Daniel W. Drezner is a professor of international politics at the Fletcher School of Law and Diplomacy at Tufts University and a regular contributor to PostEverything.

Late light falls on Wheeler Hall, South Hall and the Campanile on the University of California campus in Berkeley. (Eric Risberg/AP)

The Trump administration likes to talk a lot about improving America’s trade balance. So the hard-working staff here at Spoiler Alerts thought it might be useful to highlight a key sector of the American economy that is running an ever-increasing trade surplus: education, primarily higher education.

When an overseas student studies at an American university, it counts as an export, because they are paying tuition and other expenses from their home country to the United States. According to a conservative estimate, this sector has gone from accruing a $1 billion annual trade surplus in 1999 to more than $28 billion in surplus in 2015.

This shouldn’t be too surprising. According to a 2016 World Bank study on global talent flows, “high‐skilled migrants are departing from a broader range of countries and heading to a narrower range of countries — in particular, the United States, the United Kingdom, Canada, and Australia.” America’s ability to attract talented students from overseas has been a significant source of this country’s soft power for decades.

So let’s just pause for a second and appreciate just how quickly the Trump administration is managing to torpedo America’s comparative advantage in this area.

If this sounds like exaggeration, consider the following data points. The Chronicle of Higher Education’s Vimal Patel reports on one recent survey of foreign students:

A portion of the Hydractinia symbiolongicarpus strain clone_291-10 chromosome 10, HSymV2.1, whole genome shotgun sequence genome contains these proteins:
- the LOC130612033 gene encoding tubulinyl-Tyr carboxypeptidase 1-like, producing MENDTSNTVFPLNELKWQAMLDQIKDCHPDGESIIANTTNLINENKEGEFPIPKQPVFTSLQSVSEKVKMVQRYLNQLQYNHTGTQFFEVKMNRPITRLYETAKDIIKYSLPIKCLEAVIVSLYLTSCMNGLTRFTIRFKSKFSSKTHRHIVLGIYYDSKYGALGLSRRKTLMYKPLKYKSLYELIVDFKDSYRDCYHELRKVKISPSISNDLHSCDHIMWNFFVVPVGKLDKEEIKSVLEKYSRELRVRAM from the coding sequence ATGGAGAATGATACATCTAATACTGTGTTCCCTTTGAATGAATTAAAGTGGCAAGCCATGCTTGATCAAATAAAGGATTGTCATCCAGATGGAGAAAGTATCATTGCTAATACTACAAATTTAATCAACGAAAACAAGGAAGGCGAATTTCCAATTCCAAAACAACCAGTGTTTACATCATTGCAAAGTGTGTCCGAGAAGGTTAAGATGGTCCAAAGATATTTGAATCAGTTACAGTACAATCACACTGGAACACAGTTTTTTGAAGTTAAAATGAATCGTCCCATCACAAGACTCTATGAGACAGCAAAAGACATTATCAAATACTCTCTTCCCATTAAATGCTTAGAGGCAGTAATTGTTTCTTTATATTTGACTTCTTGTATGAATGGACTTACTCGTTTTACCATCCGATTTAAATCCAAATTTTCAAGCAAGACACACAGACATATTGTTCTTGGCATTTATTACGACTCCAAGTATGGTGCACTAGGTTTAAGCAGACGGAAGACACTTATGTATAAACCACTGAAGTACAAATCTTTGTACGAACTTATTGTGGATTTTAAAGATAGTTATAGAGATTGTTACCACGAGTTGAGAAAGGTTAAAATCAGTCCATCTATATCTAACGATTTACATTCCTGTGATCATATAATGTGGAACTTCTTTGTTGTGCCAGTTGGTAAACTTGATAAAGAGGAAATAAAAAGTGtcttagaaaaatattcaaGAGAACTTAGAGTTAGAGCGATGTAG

The anti-globalist policies of President Trump and increased isolationist rhetoric in American politics have worried college leaders that fewer international students will want to study in the United States. While it’s still unclear whether enrollments of international students will actually decline, a report released Monday indicates colleges indeed have reason for concern.

Nearly one in three prospective international students surveyed said they had less interest in studying in the United States because of the current political climate, according to the report by Royall & Company, a division of EAB (formerly the Education Advisory Board). Their most cited reason: President Trump. Nearly 69 percent of those students reported “concerns about the U.S. presidential administration” as a factor.

Well, sure, students might say that in a survey, but does it really mean anything? Unfortunately, according to Inside Higher Ed’s Elizabeth Redden, yeah, it does:

Nearly 40 percent of U.S. colleges are seeing declines in applications from international students, and international student recruitment professionals report “a great deal of concern” from students and their families about visas and perceptions of a less welcoming climate in the U.S., according to a survey conducted in February by six higher education groups….